A Very Javanese Fourth

I spent my Independence Day in a very different manner from most other Americans. On the other hand, one could say I followed a long held American tradition of getting deeply involved in something that I don’t properly understand. Instead of barbecuing and drinking, I performed an East Javanese dance in front of a few hundred people at Surabaya’s city hall. This was the culmination of Tydif’s first month’s efforts for our program: Surabaya’s Cross Culture Festival.
Our final rehearsal
Photos courtesy of Leny, one of our photographers

Success comes from not taking things too seriously
Professional groups from around Indonesia, as well as China, South Korea and India performed traditional dances and music from their homes into which they clearly had put hundreds of hours and months of training. We, however, went on stage with three weeks’ instruction, and only our Fijian participant had participated in a choreographed dance before. Considering the circumstances, I’d say we did pretty well.
The dance’s name is “jaranan” which is Javanese for horse dance. Five of us, all three guys and the two tall women, performed this one. While the moves were not very technically difficult, we still struggled to memorize the whole five minutes. I retained most of the routine, so somehow the group ended up following my lead. In the theme of unexpected events, I bet none of you would have thought I’d lead a group in dancing.
Our stage
Stage Makeup: It took 3 days to get off
Credit: Leny
Scary (credit: Leny)
The rest of these taken on my camera by Kezi, another instructor
With our beautiful instructors
Last minute recap of the moves
Our heroes prepare for battle

Of course, I had only remembered most of the dance, so towards the end, after excessive galloping with our wicker horses, I forgot what followed, and paused. Then the other four paused, staring at me, waiting to know what happened next. Remembering my piano performances in the past, the worst thing we could have done was stop, so I restarted with the final move, and had us repeat until the end. Somehow we got back onto the beat with a short enough pause that most people probably didn’t notice.
After so much stress leading up to the Cross Culture Festival, the performance was cathartic, and I felt proud of us for learning so much in such a short amount of time. Finally there was something, in some form, to show for our time thus far in Surabaya.
On Friday, the remaining girls performed “Sparkling Surabaya” which is a contemporary adaptation of traditional dances meant to portray the classiness of Surabayan women. While the jarananrequired a lot of physical effort, the girls’ Sparkling Surabaya was significantly more complicated to do right. They had a much steeper learning curve and more to learn than we did, so their performance was even more impressive. What’s more, they had tight corsets and wings. Go them.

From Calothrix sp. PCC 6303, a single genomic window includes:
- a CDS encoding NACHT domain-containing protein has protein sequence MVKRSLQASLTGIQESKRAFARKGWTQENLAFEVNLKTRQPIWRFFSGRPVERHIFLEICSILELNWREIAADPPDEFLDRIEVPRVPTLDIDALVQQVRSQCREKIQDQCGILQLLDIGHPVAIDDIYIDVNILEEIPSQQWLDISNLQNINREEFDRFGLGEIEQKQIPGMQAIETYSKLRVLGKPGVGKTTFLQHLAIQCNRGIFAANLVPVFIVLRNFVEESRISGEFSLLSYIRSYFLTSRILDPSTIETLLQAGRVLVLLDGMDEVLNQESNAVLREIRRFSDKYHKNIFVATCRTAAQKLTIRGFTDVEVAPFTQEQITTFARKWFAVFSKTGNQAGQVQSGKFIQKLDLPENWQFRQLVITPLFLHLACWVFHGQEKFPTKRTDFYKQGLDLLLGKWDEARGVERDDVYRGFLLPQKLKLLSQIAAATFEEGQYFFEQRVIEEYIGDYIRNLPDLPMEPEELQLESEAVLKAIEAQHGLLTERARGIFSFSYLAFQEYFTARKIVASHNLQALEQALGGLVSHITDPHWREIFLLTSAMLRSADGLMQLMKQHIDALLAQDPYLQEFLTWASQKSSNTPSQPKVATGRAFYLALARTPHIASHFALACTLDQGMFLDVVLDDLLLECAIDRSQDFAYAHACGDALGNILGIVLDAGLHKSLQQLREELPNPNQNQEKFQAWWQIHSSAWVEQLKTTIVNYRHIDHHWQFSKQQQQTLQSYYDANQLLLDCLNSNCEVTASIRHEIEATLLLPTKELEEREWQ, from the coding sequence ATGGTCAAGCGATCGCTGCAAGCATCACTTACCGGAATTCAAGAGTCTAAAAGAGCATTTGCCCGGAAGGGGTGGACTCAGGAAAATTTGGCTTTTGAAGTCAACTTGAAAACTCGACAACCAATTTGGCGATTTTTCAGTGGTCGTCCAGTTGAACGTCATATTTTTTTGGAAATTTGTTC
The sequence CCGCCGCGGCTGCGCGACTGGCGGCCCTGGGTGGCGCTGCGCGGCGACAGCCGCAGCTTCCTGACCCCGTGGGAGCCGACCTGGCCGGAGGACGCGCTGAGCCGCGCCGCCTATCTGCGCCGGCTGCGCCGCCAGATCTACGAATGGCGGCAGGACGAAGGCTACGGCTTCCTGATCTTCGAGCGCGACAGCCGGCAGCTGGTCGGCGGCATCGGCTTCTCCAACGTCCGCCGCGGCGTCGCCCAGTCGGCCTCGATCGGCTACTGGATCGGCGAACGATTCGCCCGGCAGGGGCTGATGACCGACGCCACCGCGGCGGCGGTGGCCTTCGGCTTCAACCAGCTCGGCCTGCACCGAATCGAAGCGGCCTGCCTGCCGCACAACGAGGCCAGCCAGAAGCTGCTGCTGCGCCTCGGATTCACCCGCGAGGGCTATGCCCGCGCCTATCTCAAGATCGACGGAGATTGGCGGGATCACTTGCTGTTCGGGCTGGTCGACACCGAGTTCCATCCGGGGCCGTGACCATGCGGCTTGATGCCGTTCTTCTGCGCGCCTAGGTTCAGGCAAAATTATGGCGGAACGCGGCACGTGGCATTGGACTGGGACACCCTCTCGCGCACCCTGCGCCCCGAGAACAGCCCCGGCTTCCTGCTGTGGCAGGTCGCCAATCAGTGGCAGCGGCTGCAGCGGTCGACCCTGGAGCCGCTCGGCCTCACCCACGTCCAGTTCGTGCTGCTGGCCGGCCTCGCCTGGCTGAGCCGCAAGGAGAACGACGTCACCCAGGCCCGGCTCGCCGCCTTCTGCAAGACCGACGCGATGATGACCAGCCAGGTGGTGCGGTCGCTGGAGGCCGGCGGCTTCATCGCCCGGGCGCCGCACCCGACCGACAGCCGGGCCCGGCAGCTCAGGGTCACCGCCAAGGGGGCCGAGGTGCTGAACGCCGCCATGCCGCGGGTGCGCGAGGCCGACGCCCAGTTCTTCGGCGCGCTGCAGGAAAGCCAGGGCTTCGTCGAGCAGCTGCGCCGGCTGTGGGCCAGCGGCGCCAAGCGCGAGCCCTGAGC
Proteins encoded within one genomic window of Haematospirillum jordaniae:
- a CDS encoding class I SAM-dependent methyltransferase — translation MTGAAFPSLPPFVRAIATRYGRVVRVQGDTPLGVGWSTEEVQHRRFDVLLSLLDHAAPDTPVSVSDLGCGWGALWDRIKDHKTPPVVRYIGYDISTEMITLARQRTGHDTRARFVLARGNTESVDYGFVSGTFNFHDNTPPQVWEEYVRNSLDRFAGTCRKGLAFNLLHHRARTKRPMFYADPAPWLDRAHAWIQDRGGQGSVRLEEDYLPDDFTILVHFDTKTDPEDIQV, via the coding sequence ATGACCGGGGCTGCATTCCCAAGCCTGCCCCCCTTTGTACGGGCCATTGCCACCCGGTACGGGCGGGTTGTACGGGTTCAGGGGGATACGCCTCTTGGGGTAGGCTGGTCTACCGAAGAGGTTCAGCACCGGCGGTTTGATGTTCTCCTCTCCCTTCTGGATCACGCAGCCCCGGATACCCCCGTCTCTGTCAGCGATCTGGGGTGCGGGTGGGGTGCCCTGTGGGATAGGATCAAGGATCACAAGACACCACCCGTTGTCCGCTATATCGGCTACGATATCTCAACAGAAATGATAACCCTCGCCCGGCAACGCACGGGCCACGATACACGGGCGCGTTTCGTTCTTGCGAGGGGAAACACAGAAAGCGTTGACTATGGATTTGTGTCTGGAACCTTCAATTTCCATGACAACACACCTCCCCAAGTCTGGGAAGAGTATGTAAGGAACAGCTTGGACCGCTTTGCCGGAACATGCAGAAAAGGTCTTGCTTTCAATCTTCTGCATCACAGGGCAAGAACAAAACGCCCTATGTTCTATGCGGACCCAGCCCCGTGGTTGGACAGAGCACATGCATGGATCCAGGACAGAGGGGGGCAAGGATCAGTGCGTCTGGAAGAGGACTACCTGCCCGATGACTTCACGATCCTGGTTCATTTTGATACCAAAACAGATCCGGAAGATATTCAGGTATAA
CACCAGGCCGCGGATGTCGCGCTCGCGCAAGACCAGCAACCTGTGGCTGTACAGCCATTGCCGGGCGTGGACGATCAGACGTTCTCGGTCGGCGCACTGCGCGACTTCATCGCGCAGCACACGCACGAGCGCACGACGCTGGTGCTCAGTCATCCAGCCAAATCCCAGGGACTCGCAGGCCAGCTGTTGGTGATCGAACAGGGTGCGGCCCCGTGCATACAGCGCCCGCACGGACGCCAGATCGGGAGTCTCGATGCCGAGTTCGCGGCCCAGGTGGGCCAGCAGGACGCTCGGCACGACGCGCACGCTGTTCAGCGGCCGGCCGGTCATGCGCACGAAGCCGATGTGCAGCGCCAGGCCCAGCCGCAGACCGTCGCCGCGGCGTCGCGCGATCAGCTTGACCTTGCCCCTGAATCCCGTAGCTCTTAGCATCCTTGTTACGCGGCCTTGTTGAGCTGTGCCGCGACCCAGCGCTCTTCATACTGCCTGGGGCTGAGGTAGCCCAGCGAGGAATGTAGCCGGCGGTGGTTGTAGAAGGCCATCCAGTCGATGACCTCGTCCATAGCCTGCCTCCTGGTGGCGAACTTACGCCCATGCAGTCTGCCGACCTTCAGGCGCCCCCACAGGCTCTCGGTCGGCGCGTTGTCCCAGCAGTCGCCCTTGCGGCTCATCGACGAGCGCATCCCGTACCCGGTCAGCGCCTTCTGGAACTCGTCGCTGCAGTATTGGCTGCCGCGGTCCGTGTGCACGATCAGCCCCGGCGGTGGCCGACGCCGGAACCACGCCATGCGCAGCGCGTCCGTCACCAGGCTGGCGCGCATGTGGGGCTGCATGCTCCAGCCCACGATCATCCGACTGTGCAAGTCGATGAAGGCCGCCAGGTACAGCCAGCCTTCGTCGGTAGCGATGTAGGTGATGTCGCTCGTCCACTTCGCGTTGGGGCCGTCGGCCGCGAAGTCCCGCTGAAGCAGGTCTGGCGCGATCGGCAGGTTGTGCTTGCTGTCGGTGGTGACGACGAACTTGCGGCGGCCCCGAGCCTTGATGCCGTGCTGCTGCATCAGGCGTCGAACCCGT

Closeup (photos taken by myself again)

Saturday was our music performance. This one is not as much a point of pride. While we trained for a few hours almost every day in dance, we only had five lessons for music. As a result, even the simple song we had to present was fairly mediocre. I even felt slightly embarrassed going up on stage with such little preparation, especially since we had pushed for more music lessons in the beginning of the program. We did well enough, but certainly did not reach our potential, and, as a musician, I was far from satisfied with the outcome compared to what we could have accomplished. Our final performance at the end of the program will be better though.
Following Cross Culture, we thankfully had a break for the first part of this week. I took the opportunity to see another part of Indonesia and headed to Yogyakarta, colloquially known as Jogja, in Central Java. It was a necessary, albeit short, break from the noise and smog of Surabaya.
What fascinated me most about Jogja was the fact that one can actually walk around there. It’s next to impossible around here, so I spent most of my time on foot, simply because I could. This is largely because Jogja is a small, artsy, college city while Surabaya is a large business and transit hub. Consequently, what fascinated me after pedestrian friendliness was that at night it’s quiet. I could hardly get over it the first night, as I lay in bed listening to nothing.
Quiet alleys filled with street art

Surrounded by color in Jogja
Furthering the tranquility, I spent one morning exploring Prambanan, one of the largest Hindu temple complexes in Southeast Asia. Despite being a UNESCO World Heritage Site, there were surprisingly few people at the site. This meant that I got to explore the ancient temples entirely undisturbed, listening only to a chorus of birds accompanied by faint gamelan music streaming from distant speakers.